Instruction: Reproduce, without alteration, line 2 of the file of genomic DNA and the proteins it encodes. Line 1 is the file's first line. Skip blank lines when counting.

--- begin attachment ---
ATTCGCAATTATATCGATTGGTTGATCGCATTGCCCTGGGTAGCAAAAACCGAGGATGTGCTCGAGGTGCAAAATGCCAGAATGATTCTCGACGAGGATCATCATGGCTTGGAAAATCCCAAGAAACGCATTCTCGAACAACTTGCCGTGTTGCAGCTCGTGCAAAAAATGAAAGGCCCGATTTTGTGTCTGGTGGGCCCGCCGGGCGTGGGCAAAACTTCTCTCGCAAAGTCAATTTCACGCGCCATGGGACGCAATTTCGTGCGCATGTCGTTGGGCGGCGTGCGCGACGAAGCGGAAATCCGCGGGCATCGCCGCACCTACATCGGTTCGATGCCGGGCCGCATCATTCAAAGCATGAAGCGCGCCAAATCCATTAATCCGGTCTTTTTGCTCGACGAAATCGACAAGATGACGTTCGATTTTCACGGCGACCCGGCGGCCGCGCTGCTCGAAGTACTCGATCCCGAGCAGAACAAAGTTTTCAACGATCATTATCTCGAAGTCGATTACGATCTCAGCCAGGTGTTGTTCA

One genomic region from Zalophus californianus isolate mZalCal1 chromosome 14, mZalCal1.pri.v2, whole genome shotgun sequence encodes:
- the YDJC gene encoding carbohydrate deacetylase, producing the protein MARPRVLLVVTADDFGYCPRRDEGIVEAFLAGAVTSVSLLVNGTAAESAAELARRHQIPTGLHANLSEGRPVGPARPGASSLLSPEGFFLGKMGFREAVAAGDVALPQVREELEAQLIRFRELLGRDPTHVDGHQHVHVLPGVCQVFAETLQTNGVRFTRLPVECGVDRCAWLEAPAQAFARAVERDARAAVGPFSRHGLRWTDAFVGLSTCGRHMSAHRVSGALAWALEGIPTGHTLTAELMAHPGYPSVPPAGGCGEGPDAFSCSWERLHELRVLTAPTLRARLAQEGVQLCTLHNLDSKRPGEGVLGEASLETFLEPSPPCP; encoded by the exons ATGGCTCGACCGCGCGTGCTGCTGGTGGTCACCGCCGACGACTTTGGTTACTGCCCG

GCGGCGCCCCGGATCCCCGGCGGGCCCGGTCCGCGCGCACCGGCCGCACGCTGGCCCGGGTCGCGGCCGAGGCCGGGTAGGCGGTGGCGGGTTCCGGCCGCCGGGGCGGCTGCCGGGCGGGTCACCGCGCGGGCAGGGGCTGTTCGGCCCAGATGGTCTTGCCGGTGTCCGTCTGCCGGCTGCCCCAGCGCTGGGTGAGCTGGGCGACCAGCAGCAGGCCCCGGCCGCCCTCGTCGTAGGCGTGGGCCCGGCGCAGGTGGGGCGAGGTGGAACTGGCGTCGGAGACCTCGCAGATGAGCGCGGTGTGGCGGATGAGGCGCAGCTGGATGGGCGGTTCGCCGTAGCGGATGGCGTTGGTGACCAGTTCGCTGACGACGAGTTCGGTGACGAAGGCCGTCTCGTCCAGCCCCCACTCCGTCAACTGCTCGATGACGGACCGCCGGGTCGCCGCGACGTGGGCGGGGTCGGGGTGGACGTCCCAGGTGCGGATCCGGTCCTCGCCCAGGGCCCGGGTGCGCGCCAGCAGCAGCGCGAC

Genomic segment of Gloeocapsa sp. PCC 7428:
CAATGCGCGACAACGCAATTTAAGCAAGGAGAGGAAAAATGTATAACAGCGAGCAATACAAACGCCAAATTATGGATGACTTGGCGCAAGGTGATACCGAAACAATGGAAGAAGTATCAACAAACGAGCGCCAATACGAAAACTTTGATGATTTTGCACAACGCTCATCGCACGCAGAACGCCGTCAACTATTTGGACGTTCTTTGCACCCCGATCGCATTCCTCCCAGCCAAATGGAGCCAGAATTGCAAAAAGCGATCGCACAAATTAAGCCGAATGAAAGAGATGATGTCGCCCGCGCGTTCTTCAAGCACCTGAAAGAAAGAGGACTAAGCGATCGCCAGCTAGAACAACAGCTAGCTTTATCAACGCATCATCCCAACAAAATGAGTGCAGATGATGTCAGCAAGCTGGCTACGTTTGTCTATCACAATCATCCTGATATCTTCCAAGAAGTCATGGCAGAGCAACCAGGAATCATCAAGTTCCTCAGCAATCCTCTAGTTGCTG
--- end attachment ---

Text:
One genomic region from Zalophus californianus isolate mZalCal1 chromosome 14, mZalCal1.pri.v2, whole genome shotgun sequence encodes: